Quote by LovePhys Thank you sophiecentaur, but I don't understand this part of your post. Can you please explain a little bit? Thank you! I have learnt so many things!
He says it would be a straight line because R in the off-load (or "no-load") case would be infinite, and e to the 0 is 1. So it wouldn't decay. The other part of what he said means that in some applications (like battery charges) the actual value of the V doesn't need to stay stable, as it is the total charge transferred that is important. In other case, such as powering logic circuits, the stability of the voltage *is* important and in this case a smoothing capacitor would be required.

 Recognitions: Gold Member Science Advisor Yep. Precisely!
 Recognitions: Gold Member the way I think about it, is two black boxes, which ever has a higher voltage will send current to the other, a capacitor doesn't block DC until it is charged, in which case there is no difference in potential for current to flow? But, in AC, as the capacitor is charged, the source voltage is decreasing behind it so it begins to discharge into the circuit (reactance) and later, recharge. One can see from this explanation how reactance is frequency dependent..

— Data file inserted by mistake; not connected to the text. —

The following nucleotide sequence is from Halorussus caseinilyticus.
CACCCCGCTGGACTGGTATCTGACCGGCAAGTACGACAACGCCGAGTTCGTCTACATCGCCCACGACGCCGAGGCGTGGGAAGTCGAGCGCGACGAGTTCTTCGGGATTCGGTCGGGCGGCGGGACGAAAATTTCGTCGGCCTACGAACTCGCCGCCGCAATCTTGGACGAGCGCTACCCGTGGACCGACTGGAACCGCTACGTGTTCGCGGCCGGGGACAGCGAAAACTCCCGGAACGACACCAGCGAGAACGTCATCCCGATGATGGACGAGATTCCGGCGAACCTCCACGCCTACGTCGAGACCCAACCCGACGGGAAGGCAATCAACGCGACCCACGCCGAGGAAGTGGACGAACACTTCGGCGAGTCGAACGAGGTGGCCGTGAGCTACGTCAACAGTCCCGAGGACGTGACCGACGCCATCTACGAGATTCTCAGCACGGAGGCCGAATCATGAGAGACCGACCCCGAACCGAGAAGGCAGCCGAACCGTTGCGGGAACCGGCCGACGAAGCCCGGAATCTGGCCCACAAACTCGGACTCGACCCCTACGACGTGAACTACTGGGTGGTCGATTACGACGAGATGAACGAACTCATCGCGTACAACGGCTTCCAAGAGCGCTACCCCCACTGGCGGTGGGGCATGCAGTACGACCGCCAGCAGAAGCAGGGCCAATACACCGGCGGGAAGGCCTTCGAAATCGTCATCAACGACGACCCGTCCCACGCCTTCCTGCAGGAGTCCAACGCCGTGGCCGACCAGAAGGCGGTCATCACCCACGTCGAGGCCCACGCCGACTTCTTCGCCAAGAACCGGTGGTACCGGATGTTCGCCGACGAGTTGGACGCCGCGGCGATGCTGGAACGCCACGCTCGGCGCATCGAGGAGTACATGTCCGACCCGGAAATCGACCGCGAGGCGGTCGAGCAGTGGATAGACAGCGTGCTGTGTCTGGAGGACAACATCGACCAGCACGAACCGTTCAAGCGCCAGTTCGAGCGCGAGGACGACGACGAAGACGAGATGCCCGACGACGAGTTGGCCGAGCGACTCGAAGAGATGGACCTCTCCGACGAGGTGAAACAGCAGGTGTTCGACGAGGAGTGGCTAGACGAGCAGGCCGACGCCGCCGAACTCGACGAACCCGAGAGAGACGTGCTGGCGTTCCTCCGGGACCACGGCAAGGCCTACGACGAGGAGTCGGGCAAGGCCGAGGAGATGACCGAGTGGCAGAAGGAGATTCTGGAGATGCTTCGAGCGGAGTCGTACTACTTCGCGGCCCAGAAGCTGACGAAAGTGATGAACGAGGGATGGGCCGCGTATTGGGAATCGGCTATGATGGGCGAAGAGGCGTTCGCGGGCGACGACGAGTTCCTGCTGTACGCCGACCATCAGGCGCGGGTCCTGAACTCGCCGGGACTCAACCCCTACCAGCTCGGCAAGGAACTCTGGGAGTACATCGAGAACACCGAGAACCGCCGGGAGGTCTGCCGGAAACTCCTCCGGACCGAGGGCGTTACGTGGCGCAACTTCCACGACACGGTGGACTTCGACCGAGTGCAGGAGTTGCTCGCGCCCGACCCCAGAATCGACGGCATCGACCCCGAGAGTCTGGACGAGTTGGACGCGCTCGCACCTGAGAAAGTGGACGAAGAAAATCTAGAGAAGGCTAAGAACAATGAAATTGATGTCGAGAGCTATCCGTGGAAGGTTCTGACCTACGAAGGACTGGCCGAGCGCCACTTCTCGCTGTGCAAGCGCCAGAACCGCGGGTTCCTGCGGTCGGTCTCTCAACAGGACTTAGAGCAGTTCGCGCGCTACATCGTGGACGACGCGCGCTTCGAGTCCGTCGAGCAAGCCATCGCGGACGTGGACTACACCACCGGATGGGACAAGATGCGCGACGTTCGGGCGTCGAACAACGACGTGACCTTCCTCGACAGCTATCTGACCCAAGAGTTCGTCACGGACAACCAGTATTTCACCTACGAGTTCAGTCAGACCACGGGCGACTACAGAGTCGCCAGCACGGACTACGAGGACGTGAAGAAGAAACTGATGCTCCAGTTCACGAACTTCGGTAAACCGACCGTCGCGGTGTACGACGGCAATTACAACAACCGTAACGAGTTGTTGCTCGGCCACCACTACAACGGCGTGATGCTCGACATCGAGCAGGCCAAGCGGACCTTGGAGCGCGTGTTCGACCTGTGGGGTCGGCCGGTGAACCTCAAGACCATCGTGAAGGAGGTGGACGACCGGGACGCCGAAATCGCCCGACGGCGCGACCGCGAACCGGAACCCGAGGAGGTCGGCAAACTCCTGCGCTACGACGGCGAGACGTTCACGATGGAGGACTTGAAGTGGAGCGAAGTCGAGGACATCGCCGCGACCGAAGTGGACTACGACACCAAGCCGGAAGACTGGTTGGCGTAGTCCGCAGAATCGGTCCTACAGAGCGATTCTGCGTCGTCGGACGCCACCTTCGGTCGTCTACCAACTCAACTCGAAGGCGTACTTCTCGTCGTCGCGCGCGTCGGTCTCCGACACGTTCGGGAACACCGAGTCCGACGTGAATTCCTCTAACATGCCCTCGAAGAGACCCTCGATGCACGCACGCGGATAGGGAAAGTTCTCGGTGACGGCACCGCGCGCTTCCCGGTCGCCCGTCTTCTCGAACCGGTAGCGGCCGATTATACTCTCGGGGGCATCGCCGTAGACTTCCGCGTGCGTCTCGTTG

Recognitions: Gold Member Science Advisor And the Maths show it perfectly.
 Recognitions: Gold Member Yeah, it does for sure..the rate of change in voltage show the 90 degree phase shift for a capacitor, how it will react etc. It's pretty cool..
 Recognitions: Gold Member Science Advisor 90 degrees for AC and an exponential change for an applied step function ('turning on the DC').

 Quote by FOIWATER a capacitor doesn't block DC until it is charged, in which case there is no difference in potential for current to flow
I would be careful to say that there are cases that a capacitor doesn't block DC. An ideal capacitor ALWAYS blocks DC. The technicality is that when you charge a capacitor with a DC source and there is a transient charging, the signal applied is not DC but rather a step function.

 Quote by DragonPetter I would be careful to say that there are cases that a capacitor doesn't block DC. An ideal capacitor ALWAYS blocks DC. The technicality is that when you charge a capacitor with a DC source and there is a transient charging, the signal applied is not DC but rather a step function.
There are also two kinds of DC.....flat line DC from batteries (ω=0)....and non flat lined DC produced by rectifiers (ω≠0). The cap will block true flat lined DC....but will fluctuate with rectified DC to the the dv/dt effect stated earlier in thread.

One more way of saying what everyone else has been saying.....

The impedance of a capacitor is 1/(Jωc)

When ω=0 like in a true flat lined battery...you can clearly see that you have infinite resistance......or the cap will not let current flow.

When ω equals anything but zero.....you will have current flow.

Anyone disagree with this? I've been wrong many times before....and many times to come!